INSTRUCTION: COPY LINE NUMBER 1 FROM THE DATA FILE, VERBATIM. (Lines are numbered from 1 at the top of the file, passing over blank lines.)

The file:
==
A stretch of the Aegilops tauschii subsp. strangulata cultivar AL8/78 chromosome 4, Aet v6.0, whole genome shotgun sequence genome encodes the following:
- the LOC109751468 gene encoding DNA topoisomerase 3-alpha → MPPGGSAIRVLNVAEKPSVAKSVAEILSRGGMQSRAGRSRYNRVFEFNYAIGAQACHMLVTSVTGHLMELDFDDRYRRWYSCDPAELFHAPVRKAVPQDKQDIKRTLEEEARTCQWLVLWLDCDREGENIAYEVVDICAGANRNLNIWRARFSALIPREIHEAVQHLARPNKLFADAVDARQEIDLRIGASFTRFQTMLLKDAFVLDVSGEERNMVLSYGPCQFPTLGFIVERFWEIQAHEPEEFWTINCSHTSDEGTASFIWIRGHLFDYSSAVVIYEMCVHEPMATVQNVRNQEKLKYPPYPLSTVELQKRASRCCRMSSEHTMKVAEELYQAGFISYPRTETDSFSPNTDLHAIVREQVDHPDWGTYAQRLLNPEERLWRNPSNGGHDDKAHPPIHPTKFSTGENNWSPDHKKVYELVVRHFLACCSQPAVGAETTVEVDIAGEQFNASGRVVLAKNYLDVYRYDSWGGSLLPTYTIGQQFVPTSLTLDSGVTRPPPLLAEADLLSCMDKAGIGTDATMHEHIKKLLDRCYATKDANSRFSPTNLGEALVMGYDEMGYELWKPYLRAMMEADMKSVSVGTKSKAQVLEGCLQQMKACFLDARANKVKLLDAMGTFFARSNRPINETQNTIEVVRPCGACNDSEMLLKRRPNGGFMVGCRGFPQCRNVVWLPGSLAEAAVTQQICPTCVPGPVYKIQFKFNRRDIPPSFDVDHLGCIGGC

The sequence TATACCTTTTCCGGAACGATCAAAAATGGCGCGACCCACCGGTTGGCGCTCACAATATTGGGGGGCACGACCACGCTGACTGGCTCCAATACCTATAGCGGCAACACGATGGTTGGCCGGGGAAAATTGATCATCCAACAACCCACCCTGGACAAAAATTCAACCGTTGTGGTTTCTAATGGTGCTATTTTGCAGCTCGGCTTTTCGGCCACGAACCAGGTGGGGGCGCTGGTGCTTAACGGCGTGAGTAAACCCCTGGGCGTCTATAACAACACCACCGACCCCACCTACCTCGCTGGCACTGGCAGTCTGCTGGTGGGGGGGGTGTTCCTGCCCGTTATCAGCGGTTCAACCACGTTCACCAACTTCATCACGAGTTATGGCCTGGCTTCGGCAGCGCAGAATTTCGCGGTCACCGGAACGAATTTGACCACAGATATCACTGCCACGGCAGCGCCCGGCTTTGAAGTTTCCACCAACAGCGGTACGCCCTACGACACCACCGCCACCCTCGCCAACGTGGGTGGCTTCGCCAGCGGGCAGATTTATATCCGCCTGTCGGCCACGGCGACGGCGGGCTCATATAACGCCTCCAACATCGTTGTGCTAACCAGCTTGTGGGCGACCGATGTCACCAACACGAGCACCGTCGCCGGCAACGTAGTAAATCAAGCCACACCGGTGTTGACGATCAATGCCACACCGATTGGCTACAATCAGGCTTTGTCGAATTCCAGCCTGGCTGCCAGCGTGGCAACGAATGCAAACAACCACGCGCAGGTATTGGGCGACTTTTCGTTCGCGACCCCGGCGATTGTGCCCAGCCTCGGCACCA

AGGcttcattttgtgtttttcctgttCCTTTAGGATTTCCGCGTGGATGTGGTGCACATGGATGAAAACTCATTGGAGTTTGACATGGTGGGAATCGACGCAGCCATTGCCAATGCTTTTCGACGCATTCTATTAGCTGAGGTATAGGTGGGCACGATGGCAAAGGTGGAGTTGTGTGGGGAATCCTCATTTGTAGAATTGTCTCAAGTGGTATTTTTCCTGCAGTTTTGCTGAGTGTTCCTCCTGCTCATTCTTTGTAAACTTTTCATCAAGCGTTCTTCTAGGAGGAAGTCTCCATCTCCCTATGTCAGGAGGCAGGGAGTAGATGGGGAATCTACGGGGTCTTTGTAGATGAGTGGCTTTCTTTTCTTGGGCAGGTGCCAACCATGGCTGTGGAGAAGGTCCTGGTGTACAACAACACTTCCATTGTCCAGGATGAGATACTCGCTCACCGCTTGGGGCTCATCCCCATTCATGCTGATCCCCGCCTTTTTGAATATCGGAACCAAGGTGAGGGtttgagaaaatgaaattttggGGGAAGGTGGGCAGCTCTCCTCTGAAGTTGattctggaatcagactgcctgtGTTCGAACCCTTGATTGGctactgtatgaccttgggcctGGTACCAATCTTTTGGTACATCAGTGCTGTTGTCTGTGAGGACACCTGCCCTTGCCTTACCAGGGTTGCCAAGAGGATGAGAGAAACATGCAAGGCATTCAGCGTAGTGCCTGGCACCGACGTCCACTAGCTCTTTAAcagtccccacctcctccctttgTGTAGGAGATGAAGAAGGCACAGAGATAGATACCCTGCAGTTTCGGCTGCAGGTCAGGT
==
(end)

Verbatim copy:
A stretch of the Aegilops tauschii subsp. strangulata cultivar AL8/78 chromosome 4, Aet v6.0, whole genome shotgun sequence genome encodes the following: